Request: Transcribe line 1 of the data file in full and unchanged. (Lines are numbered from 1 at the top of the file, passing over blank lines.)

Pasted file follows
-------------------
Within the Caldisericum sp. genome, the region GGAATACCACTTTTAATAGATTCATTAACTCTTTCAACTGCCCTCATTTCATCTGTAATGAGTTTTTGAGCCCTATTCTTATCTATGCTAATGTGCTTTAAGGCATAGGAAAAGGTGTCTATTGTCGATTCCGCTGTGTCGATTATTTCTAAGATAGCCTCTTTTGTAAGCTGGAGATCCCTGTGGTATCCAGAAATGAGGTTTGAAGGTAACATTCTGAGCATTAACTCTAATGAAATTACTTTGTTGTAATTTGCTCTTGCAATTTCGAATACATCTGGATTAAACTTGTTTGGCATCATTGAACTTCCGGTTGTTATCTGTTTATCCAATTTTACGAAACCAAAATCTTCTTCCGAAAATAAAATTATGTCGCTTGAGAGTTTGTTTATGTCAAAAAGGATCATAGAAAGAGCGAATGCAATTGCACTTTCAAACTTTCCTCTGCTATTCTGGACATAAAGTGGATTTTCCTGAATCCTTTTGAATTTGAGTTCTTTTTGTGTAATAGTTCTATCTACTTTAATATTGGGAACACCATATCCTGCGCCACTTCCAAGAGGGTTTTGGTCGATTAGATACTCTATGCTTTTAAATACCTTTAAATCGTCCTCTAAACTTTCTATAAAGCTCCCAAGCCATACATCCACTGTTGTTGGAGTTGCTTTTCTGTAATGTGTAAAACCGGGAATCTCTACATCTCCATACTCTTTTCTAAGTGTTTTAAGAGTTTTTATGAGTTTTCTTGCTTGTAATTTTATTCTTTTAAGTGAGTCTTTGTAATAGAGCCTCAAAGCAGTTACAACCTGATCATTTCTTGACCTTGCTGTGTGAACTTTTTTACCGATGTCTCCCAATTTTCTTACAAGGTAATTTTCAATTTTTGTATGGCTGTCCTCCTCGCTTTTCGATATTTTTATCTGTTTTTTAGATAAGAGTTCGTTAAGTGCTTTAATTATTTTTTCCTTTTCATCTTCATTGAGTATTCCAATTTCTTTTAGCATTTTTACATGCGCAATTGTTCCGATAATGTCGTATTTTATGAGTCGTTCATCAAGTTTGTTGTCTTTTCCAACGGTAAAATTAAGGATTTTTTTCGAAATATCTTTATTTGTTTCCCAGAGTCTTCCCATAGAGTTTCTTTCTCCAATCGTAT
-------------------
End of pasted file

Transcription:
Within the Caldisericum sp. genome, the region GGAATACCACTTTTAATAGATTCATTAACTCTTTCAACTGCCCTCATTTCATCTGTAATGAGTTTTTGAGCCCTATTCTTATCTATGCTAATGTGCTTTAAGGCATAGGAAAAGGTGTCTATTGTCGATTCCGCTGTGTCGATTATTTCTAAGATAGCCTCTTTTGTAAGCTGGAGATCCCTGTGGTATCCAGAAATGAGGTTTGAAGGTAACATTCTGAGCATTAACTCTAATGAAATTACTTTGTTGTAATTTGCTCTTGCAATTTCGAATACATCTGGATTAAACTTGTTTGGCATCATTGAACTTCCGGTTGTTATCTGTTTATCCAATTTTACGAAACCAAAATCTTCTTCCGAAAATAAAATTATGTCGCTTGAGAGTTTGTTTATGTCAAAAAGGATCATAGAAAGAGCGAATGCAATTGCACTTTCAAACTTTCCTCTGCTATTCTGGACATAAAGTGGATTTTCCTGAATCCTTTTGAATTTGAGTTCTTTTTGTGTAATAGTTCTATCTACTTTAATATTGGGAACACCATATCCTGCGCCACTTCCAAGAGGGTTTTGGTCGATTAGATACTCTATGCTTTTAAATACCTTTAAATCGTCCTCTAAACTTTCTATAAAGCTCCCAAGCCATACATCCACTGTTGTTGGAGTTGCTTTTCTGTAATGTGTAAAACCGGGAATCTCTACATCTCCATACTCTTTTCTAAGTGTTTTAAGAGTTTTTATGAGTTTTCTTGCTTGTAATTTTATTCTTTTAAGTGAGTCTTTGTAATAGAGCCTCAAAGCAGTTACAACCTGATCATTTCTTGACCTTGCTGTGTGAACTTTTTTACCGATGTCTCCCAATTTTCTTACAAGGTAATTTTCAATTTTTGTATGGCTGTCCTCCTCGCTTTTCGATATTTTTATCTGTTTTTTAGATAAGAGTTCGTTAAGTGCTTTAATTATTTTTTCCTTTTCATCTTCATTGAGTATTCCAATTTCTTTTAGCATTTTTACATGCGCAATTGTTCCGATAATGTCGTATTTTATGAGTCGTTCATCAAGTTTGTTGTCTTTTCCAACGGTAAAATTAAGGATTTTTTTCGAAATATCTTTATTTGTTTCCCAGAGTCTTCCCATAGAGTTTCTTTCTCCAATCGTAT